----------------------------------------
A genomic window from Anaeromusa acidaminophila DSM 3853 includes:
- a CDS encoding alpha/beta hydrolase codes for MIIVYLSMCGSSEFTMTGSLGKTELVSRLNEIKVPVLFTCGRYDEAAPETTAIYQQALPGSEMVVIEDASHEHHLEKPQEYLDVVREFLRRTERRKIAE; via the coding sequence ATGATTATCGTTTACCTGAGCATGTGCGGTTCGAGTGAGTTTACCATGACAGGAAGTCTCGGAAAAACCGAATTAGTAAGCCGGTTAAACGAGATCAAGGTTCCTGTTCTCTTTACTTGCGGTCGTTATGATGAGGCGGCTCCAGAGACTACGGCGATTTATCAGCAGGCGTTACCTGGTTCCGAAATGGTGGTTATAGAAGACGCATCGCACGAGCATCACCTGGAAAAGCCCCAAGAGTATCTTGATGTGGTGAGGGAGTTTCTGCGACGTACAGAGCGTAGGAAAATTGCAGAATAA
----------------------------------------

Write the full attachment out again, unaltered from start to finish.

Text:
A genomic window from Anaeromusa acidaminophila DSM 3853 includes:
- a CDS encoding alpha/beta hydrolase codes for MIIVYLSMCGSSEFTMTGSLGKTELVSRLNEIKVPVLFTCGRYDEAAPETTAIYQQALPGSEMVVIEDASHEHHLEKPQEYLDVVREFLRRTERRKIAE; via the coding sequence ATGATTATCGTTTACCTGAGCATGTGCGGTTCGAGTGAGTTTACCATGACAGGAAGTCTCGGAAAAACCGAATTAGTAAGCCGGTTAAACGAGATCAAGGTTCCTGTTCTCTTTACTTGCGGTCGTTATGATGAGGCGGCTCCAGAGACTACGGCGATTTATCAGCAGGCGTTACCTGGTTCCGAAATGGTGGTTATAGAAGACGCATCGCACGAGCATCACCTGGAAAAGCCCCAAGAGTATCTTGATGTGGTGAGGGAGTTTCTGCGACGTACAGAGCGTAGGAAAATTGCAGAATAA